September 27th, 2013 | by MIKE ACKER News | Posted In: From the Elbow

From the Elbow #18: The (European) Champ Is Here

How Nicolas Batum spent his summer vacation: Helping France win its first EuroBasket Championship.

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Instagram has been the best place to catch up on what the Blazers have been up to in these last few weeks before the start of training camp and the launch of the 2013-14 NBA season.

Damian Lillard has been hosting a weekly rap battle of sorts. Wesley Matthews has posted photos of his recent basketball camp for kids, along with the obligatory workout photo or two. Speaking of workout photos, the Blazers’ official feed  has been a regular wellspring of action shots featuring Thomas Robinson, Will Barton and Meyers Leonard at practice.

Take a look at Nicolas Batum’s feed, though,  and you’ll see something a little different: a shiny gold medal. Unlike his teammates, who have spent the summer in training but away from competitive basketball, Batum, like he has done every summer, crossed the pond to play with the French national team. And this summer, for the first time ever, France took home the gold in the EuroBasket tournament.

For those who don’t follow international basketball, and that’s most NBA fans EuroBasket is the biennial summer tournament that pits the best national teams from the Euro zone against each other. 

EuroBasket has been staged since 1935, and serves as a qualifying tournament for both the Summer Olympics and the FIBA Basketball World Cup in alternating iterations—though unlike the World Cup or the Olympics, the United States does not get to participate. 

The days of NBA players suiting up for international tournaments and pancaking a bunch of players who are just happy to share the court with their idols are over. The NBA is an international league, the NBA’s official count of international players on last season’s Opening Night rosters was a record-tying 84, so almost every prominent national team features a few stateside pros. Though not up to NBA standards by any stretch, the international has improved by leaps and bounds since the Dream Team steamrolled the Barcelona Olympics.

Even with all the progress made in Europe, however, the United States is and always will be the favorite in every international tournament. Team USA has lost only a single game since Mike Krzyzewski took over head-coaching duties in 2005. The next time America loses in competitive play, it will be arguably the biggest upset in basketball.

Without the specter of Team USA hovering over the tournament, EuroBasket is usually full of intrigue and narrative. This year was no different. 

Over the course of the multiple-stage tournament, there were the minor stories on Twitter, such as how to properly pronounce the last names of spindly French center Alexis Ajinca or fleet-footed Spanish back-up point guard Sergio Llull, there were the major stories on the international broadcasts. For instance: Would Spain be able to win its third straight EuroBasket without the help of international veterans Pau Gasol and Juan Carlos Navarro? And then there was the local story or two—specifically, whether or not Sergio Rodriguez would still be in Portland if, back in 2009, he had chosen to rock the full beard he currently favors.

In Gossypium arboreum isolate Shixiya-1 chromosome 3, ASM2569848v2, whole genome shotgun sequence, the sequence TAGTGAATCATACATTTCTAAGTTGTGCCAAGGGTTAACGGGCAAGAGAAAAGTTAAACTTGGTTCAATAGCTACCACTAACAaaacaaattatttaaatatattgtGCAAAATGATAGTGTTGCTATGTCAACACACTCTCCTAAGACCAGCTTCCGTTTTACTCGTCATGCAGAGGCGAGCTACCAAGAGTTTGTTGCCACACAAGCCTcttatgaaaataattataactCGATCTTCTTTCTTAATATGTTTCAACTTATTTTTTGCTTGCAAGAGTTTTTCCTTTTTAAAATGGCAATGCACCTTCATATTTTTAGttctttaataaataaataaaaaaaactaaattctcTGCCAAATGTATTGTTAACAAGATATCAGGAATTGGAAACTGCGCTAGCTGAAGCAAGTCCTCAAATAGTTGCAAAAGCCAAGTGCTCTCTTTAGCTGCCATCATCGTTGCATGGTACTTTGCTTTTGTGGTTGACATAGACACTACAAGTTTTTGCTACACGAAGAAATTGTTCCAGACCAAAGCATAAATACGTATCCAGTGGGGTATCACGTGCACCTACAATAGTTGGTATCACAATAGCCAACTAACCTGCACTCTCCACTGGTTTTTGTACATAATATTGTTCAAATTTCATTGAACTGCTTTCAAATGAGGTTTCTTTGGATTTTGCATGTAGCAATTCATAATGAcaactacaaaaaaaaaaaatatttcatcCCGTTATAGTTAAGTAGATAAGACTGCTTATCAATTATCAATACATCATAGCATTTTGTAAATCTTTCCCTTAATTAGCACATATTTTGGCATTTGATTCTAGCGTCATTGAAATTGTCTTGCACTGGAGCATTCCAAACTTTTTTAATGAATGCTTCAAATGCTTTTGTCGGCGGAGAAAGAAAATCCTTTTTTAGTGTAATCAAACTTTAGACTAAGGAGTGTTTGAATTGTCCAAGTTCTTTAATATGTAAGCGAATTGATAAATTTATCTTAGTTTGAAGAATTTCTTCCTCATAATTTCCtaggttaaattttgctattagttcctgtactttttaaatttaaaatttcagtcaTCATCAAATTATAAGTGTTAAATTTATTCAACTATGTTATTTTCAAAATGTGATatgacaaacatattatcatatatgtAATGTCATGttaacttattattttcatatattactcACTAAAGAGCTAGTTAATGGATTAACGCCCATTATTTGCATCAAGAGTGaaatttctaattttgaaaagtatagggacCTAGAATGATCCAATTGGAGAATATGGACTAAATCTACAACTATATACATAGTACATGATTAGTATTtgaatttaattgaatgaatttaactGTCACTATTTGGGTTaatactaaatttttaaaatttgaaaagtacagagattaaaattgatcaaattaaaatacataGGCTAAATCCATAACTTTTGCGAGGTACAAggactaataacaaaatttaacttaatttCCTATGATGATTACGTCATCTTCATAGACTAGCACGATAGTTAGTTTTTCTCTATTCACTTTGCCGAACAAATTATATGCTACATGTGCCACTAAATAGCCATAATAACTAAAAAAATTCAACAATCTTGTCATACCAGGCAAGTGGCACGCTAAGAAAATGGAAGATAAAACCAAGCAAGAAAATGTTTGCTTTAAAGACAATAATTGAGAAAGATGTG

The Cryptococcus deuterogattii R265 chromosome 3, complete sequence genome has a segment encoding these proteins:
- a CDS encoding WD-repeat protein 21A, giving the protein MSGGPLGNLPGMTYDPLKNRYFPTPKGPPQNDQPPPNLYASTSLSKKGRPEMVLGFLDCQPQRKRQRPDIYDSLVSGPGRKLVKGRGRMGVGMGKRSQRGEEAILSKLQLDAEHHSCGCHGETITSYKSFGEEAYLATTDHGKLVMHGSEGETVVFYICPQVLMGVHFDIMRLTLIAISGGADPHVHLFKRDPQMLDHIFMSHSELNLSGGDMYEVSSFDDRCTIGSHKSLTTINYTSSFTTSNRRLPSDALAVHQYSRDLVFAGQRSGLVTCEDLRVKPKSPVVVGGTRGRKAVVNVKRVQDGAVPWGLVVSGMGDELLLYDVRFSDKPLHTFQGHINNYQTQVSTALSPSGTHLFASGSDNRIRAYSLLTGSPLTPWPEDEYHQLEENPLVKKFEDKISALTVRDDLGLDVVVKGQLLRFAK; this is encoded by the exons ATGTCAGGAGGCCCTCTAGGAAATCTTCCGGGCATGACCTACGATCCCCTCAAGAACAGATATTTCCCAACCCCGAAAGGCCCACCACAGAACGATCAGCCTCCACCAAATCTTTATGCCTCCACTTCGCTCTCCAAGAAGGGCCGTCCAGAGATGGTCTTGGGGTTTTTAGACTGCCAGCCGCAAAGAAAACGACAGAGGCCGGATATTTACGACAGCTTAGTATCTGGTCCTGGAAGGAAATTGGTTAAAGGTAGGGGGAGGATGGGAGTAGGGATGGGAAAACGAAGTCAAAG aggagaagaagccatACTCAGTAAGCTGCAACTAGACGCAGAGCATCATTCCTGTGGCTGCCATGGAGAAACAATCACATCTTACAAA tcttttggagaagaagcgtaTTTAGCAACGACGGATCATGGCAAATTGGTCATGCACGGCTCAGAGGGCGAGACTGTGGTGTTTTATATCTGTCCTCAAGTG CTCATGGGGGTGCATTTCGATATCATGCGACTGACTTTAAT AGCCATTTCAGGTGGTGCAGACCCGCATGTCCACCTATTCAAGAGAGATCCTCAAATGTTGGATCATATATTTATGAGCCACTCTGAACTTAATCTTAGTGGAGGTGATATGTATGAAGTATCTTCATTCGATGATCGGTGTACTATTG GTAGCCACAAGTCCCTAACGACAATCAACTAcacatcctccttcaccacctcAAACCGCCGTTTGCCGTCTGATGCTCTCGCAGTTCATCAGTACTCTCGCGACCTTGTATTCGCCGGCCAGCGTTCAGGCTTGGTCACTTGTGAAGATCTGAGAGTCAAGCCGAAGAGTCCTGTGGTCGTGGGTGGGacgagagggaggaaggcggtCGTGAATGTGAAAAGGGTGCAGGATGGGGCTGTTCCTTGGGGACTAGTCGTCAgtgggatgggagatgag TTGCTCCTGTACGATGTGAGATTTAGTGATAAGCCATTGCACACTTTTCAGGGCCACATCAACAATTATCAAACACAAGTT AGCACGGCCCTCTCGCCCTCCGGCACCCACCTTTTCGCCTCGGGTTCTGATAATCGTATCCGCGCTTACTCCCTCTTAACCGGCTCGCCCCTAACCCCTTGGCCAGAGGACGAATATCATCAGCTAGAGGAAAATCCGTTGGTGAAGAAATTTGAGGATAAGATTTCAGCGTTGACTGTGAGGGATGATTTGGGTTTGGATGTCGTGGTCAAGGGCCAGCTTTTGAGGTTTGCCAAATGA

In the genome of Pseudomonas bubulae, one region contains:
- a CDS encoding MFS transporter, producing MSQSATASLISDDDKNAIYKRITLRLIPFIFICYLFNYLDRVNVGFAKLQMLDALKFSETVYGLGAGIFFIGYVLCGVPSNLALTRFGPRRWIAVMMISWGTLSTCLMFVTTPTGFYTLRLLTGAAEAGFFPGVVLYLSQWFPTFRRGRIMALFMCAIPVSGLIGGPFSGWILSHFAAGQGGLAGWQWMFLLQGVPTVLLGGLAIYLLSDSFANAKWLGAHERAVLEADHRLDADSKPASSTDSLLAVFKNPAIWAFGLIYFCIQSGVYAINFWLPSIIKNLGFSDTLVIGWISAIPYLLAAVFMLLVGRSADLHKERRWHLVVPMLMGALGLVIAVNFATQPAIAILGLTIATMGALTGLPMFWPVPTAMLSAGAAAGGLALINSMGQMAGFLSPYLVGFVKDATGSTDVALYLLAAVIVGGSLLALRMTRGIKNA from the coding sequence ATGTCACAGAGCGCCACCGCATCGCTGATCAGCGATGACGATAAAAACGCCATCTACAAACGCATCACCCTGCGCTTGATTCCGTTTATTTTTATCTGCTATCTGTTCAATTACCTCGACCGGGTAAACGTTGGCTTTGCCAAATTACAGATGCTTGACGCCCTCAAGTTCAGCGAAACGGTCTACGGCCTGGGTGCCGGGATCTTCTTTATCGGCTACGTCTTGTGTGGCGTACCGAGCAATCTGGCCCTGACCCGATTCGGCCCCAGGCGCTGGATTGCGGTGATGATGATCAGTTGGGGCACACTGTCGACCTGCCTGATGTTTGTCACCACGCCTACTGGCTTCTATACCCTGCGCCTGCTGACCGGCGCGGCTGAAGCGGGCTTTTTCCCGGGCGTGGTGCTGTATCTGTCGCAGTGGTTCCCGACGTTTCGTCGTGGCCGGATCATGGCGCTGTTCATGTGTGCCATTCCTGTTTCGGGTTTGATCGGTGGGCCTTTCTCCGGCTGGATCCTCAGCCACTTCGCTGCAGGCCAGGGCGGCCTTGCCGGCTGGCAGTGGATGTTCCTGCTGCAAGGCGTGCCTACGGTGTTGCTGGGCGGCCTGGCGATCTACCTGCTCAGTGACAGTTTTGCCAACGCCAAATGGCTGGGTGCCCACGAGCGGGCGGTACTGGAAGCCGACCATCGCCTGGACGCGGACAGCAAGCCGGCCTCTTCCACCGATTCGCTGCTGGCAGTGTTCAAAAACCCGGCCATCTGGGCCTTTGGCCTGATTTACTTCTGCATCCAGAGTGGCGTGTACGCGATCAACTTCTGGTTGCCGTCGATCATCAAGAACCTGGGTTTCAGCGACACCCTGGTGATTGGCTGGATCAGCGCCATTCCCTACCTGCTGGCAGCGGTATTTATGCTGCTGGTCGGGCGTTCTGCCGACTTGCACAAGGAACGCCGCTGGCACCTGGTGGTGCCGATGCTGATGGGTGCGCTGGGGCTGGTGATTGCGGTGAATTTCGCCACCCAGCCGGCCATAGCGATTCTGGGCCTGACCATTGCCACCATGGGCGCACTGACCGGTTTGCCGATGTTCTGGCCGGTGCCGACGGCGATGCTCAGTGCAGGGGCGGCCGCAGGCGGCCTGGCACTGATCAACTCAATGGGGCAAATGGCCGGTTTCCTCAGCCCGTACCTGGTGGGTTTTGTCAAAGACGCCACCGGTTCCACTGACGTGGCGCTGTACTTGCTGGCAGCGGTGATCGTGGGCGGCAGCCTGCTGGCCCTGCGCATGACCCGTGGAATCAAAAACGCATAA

And speaking of local stories, the Blazers, a team that has been on the vanguard of the search for NBA talent overseas from the very beginning, were well represented in EuroBasket 2013. 

The best game of the tournament, an overtime nail-biter between France and Spain in the semi finals, featured Blazers both current and former. Rudy Fernandez and the aforementioned Sergio Rodriquez, teammates once again in Madrid, showed plenty of the chemistry against France that the twosome demonstrated in 2008-09, Rudy’s first and best year as a Blazer and Sergio’s last and probably also best year as a Blazer, that earned them the unfortunate nickname “the Spanish Armada.” 

Victor Claver, the only second-year Blazer who skipped pre-camp team workouts, started the semifinal game and showed a lot of the same promise on the court that Blazer fans saw in fits and starts in his rookie season. 

And, of course, there was Nicolas Batum. A fixture with the French squad since 2009, Batum finished EuroBasket 2013 as France’s second-best player, second only to tournament MVP and future NBA Hall of Famer Tony Parker. Batum was instrumental in helping Le Bleus overcome their nemesis in the semi final, and played an equally important role in France's blowout win in the championship game against Lithuania (a more traditional European basketball power, led by Linas Klieza, who was selected 27th overall by the Blazers in the 2005 NBA Draft).

It was France’s victory over Spain that very well might be the Blazer highlight of the summer. France, the up and coming team in Western Europe, had been knocked out of two straight international tournaments by Spain, the best team in the world other than the USA. Nicolas Batum made headlines around the world for taking a crotch shot at Juan Carlos Navarro the last time the Spanish team eliminated France from international competition. 

EuroBasket 2013 was payback from the 2012 Olympics and for EuroBasket 2011 for France, and it was redemption for Batum, who made an embarrassment of himself last summer in London.

The upcoming season will hopefully be one of growth for the Blazers, and coming into training camp with an international champion as one of the team’s leaders could provide just the kind of boost this young team needs. 

If asked, Batum will no doubt say beating Spain in Lithuania would be near the top of his list of professional basketball achievements. Blazer fans are hoping he can top it in Portland.


Follow Mike Acker on Twitter: @mikeacker
 
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